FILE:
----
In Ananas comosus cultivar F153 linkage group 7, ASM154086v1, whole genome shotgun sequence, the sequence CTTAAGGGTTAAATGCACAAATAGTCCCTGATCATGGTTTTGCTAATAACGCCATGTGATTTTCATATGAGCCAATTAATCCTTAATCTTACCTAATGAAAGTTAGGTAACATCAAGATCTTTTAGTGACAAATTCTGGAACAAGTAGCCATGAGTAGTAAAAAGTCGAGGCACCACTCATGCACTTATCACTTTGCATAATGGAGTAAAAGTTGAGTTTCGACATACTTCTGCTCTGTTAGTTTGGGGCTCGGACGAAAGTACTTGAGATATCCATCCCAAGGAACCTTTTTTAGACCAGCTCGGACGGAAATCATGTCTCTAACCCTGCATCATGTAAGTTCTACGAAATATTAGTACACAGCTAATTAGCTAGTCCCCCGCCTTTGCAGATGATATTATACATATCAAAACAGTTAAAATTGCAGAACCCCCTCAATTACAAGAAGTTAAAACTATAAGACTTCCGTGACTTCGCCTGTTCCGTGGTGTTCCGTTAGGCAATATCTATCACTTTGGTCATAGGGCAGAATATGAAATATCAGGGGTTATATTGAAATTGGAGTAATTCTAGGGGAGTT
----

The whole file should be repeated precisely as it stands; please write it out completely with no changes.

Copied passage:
In Ananas comosus cultivar F153 linkage group 7, ASM154086v1, whole genome shotgun sequence, the sequence CTTAAGGGTTAAATGCACAAATAGTCCCTGATCATGGTTTTGCTAATAACGCCATGTGATTTTCATATGAGCCAATTAATCCTTAATCTTACCTAATGAAAGTTAGGTAACATCAAGATCTTTTAGTGACAAATTCTGGAACAAGTAGCCATGAGTAGTAAAAAGTCGAGGCACCACTCATGCACTTATCACTTTGCATAATGGAGTAAAAGTTGAGTTTCGACATACTTCTGCTCTGTTAGTTTGGGGCTCGGACGAAAGTACTTGAGATATCCATCCCAAGGAACCTTTTTTAGACCAGCTCGGACGGAAATCATGTCTCTAACCCTGCATCATGTAAGTTCTACGAAATATTAGTACACAGCTAATTAGCTAGTCCCCCGCCTTTGCAGATGATATTATACATATCAAAACAGTTAAAATTGCAGAACCCCCTCAATTACAAGAAGTTAAAACTATAAGACTTCCGTGACTTCGCCTGTTCCGTGGTGTTCCGTTAGGCAATATCTATCACTTTGGTCATAGGGCAGAATATGAAATATCAGGGGTTATATTGAAATTGGAGTAATTCTAGGGGAGTT